Over the last ten years, queer people in the United States have made significant political and legal progress such as the liberty to get married to the parties of their liking. Queer people in this case represent minor interest groups such as the lesbians, gays, bisexuals, and transgender (LGBT) people in the United States. However, every aspect of this progress is not covered or protected by federal laws. One such aspect is the prohibition of discrimination directed to queer people in relation to their gender identity and sexual orientation in sectors such as housing, employment and access to needed services. Without protection from discrimination, these people are evidently in lack of a legal recourse to sue for damages in the cases where they are evicted, fired and refused service due to either their gender identity or sexual orientation. One sensitive area of discussion is the recent emergence of service refusal by businesses due to what is perceived as the owners’ religious beliefs. The question whether service refusal on religious grounds is right or wrong has been posed on several official and unofficial platforms across the country.
The proponents of this service refusal definitely deem the act right in its entirety. It is argued that the federal laws are structured in such a way as to create a balance between the rights of these queer groups of people and religious freedom. Therefore, business owners are within their own rights as religious believers to discriminate these people with little to no consideration since the law creates a blanket of exceptions on this regard. In this case, service refusal is deemed inconsequential since queer people could easily invest time and money to get these services in places that are considerate to their plight. As much as there are business owners who feel uncomfortable serving these people, there also exist other businesses that are accommodative. Therefore, it stands to reason that these people should simply take their business elsewhere.
However, these arguments fail on a couple of fronts. They fail to completely convince that the action taken by these business owners is right. First and foremost, these arguments trivializes the discrimination being perpetrated on these people. Any type of discrimination is wrong since it hold far reaching impacts. In this case, service denial stands to impact on these individuals and their families negatively. Secondly, these arguments make an outrageous implication that once denied service these people could still simply locate alternative accommodative services nearby. One such notable case of service denial was in the Masterpiece Cakeshop case. Proponents of service denial have continued to make use of the argument that service are easy to come by in numerous amicus briefs in support of the business owners in this case. These briefs hold anti-queer views that are highly extreme in nature.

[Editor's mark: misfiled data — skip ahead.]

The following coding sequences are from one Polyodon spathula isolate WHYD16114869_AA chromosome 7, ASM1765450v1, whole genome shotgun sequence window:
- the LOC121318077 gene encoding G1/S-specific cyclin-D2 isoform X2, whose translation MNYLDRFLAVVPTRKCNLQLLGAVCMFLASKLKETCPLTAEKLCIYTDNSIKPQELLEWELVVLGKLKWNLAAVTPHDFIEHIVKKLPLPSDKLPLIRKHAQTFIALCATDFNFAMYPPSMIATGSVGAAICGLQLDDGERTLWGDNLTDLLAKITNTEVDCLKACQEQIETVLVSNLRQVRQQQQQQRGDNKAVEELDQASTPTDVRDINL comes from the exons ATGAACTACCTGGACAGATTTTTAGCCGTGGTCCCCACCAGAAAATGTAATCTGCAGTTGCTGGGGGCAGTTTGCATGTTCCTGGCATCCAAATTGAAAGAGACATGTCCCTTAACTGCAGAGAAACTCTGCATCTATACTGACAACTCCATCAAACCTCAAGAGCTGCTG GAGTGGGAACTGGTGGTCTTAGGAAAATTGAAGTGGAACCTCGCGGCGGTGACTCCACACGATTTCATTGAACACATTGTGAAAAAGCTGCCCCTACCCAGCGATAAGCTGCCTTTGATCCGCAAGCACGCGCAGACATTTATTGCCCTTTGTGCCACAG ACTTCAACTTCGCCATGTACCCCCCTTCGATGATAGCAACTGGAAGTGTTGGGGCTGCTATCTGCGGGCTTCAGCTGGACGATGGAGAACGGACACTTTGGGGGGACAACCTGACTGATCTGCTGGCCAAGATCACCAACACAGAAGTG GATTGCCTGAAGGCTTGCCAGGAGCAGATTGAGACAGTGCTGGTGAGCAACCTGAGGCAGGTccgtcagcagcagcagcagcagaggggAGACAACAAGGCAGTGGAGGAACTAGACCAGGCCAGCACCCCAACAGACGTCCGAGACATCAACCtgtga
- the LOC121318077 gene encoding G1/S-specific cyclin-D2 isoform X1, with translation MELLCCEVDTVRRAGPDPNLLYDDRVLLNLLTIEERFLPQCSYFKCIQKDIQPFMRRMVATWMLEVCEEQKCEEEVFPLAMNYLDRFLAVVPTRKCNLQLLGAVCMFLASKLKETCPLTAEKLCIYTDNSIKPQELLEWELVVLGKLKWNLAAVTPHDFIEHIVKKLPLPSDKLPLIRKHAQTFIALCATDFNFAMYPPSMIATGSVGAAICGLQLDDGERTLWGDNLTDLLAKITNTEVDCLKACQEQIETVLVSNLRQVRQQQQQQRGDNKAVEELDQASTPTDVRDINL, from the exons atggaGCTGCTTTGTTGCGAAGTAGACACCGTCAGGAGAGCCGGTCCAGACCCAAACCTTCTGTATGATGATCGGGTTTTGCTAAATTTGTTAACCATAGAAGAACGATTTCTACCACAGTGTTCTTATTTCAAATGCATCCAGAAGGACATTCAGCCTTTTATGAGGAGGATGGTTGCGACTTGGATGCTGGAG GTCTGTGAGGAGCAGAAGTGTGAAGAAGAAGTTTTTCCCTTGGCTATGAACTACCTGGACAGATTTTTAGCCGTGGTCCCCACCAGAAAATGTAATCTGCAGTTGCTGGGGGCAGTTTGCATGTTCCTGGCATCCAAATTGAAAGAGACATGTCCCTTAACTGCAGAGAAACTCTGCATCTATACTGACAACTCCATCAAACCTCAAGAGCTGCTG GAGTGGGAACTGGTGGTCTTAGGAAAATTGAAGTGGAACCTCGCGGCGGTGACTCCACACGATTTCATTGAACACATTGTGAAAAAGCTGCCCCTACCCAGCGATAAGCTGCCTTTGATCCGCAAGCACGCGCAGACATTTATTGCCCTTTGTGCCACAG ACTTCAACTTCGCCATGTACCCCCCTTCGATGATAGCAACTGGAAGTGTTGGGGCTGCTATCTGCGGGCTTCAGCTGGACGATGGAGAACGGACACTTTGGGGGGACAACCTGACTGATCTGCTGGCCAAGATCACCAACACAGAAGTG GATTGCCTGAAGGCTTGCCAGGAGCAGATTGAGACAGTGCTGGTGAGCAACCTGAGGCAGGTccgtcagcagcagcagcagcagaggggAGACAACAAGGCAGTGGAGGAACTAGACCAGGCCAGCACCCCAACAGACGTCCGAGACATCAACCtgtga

However, these views act like a one-two punch in the face of queer people in reality. Service denial is a form of discrimination that results to a sought of harm that negatively impacts the people’s physical and psychological health together with their wellbeing. Compounding these effects, experience has shown that on many instances once denied services these people ended up missing these services in alternative places. This implies that denying these people services makes it difficult or rather impossible for them to secure services at all. As a result, the act denies them full participation in the public square. With all these arguments, denying services to queer people on religious grounds is not only right but also inhumane from all possible perspectives and no amount of justification can change that.
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